Quotes:

Quotes are another massive source for insight. There are many internet quote sites you can visit to experience the words and sayings of the great and the good. Hopefully these will motivate and thrill you to greater heights in your efforts.

Source: Xlibris Writer’s Workshop Presents: Inspiration for Writing – Part One

 
 

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My Editing Plan for the New Year

Come January, I’ll be getting stuck in to my edits. I’ll also be blogging my editing journey as I go along, and sharing what works for me and what doesn’t (and probably asking you to hold my hand when I send my manuscript off to my editor).

 

Stacey J. Mitchell

Editing. I know it has to be done, but until recently, I didn’t have a clue where to start! As you may know, I’m a novice when it comes to novel writing anyway, and after many false starts only completed my first first draft a few months ago.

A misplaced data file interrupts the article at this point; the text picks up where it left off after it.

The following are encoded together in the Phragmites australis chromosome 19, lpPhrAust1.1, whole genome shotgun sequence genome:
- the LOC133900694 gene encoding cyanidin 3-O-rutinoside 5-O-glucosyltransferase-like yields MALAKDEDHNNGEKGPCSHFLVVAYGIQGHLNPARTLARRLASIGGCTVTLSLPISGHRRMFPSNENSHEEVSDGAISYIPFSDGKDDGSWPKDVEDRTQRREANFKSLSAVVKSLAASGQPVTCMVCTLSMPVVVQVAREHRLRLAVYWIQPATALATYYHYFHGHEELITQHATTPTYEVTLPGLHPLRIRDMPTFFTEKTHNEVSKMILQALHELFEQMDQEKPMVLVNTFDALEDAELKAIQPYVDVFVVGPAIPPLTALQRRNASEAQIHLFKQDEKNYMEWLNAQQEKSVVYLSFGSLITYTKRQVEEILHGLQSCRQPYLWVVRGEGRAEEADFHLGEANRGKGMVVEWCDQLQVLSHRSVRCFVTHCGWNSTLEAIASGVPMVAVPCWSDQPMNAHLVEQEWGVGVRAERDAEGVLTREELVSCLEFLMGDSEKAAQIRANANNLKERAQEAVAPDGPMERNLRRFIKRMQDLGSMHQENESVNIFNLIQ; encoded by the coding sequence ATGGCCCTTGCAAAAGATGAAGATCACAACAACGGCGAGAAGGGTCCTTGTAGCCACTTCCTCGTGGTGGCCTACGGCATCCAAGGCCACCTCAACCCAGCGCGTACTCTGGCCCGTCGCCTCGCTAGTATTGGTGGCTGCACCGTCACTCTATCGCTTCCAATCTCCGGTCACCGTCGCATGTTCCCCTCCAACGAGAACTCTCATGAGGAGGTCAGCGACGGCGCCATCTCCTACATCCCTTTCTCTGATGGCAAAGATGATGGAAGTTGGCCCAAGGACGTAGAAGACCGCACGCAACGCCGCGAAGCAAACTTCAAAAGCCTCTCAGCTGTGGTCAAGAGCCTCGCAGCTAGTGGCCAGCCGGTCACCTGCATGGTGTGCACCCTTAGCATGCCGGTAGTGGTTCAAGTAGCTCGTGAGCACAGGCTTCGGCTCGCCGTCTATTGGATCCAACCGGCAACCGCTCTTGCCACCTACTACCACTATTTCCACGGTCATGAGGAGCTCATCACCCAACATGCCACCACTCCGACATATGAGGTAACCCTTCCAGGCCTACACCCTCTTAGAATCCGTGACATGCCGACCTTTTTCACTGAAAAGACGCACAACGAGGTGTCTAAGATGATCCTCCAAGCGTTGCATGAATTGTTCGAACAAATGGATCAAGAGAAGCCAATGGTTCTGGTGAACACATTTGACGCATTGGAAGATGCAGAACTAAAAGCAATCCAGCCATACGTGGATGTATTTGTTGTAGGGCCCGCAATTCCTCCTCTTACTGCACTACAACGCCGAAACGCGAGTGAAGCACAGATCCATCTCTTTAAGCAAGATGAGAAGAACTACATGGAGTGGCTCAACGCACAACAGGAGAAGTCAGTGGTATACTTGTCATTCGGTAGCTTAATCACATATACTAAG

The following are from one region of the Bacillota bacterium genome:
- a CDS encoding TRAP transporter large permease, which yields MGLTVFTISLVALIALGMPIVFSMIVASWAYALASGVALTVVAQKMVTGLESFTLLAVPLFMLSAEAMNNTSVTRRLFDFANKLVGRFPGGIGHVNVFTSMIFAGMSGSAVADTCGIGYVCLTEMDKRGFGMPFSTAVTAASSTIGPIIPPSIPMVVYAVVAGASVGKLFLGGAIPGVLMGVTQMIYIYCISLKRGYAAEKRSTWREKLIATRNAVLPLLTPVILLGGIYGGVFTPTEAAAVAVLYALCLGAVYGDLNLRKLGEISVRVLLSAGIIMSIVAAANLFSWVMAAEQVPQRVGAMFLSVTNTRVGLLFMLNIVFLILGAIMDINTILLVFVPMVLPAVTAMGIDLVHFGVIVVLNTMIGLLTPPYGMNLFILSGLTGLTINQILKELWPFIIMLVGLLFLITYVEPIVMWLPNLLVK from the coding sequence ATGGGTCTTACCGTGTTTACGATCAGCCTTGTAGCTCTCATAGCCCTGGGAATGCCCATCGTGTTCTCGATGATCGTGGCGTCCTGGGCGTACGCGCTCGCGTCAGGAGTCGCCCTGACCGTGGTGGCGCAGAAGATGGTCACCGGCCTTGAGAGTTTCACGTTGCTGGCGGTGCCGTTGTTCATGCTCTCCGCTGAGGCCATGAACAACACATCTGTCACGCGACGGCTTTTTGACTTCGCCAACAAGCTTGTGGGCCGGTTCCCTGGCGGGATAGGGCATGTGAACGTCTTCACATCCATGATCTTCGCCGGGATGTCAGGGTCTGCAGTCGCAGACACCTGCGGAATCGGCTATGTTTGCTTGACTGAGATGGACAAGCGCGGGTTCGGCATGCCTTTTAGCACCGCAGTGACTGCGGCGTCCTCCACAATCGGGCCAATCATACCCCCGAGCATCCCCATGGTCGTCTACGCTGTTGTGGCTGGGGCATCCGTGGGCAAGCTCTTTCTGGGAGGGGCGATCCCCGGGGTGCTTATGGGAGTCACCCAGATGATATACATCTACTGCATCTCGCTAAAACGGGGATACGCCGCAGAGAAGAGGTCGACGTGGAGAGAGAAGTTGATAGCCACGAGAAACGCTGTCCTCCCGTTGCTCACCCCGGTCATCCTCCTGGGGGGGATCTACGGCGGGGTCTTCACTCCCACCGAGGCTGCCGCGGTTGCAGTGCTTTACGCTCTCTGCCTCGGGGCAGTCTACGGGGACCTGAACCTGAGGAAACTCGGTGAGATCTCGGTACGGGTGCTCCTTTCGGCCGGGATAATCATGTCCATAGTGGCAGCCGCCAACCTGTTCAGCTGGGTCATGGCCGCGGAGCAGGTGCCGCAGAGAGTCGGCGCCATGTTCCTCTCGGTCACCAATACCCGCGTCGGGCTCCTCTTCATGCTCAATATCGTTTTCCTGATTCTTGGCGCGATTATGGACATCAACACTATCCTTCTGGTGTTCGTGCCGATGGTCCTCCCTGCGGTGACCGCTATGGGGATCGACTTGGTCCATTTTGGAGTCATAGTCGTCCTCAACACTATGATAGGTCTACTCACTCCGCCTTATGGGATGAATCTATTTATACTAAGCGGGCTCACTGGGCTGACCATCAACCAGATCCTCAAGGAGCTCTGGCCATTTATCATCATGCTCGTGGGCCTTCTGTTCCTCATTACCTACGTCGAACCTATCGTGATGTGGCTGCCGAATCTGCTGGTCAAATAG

So I decided that first of all, I needed to learn more, and I’ve done a lot of research into how various novelists go about the editing process. (Thank goodness for the internet and blogs, enabling me to get my hands on a lot of information very easily and quickly!)

Based on my research I have come up with the following plan for the editing process:

1. Big picture edit

For this, I have converted my novel into a Kindle file and am going to read it through quite quickly, making rough notes on any major plot issues, glaring omissions and…

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The thing remains what it is. It is not you. You are not what it is. You know nothing of the thing apart from the growing emerging context. You know nothing about the thing. The thing itself. The thing with respect to itself. From the thing’s frame of reference. From the thing’s point of view.

context, emergence, epistemology, fiction, flash fiction, Friday Fictioneers, philosophical fiction, short stories, writing challenge

Stories

My offering for the latest Friday Fictioneers challenge.

Out of context. Everything begins out of context. Everything begins out of context at least with respect to itself. From its own frame of reference. From its own point of view.

Out of context until something emerges to give it context. A detail. A broad stroke. A battery.

Then the context grows. The context and the emerging details grow and develop a context around the thing. At least with respect to itself. From its own frame of reference. From its own point of view. A jar.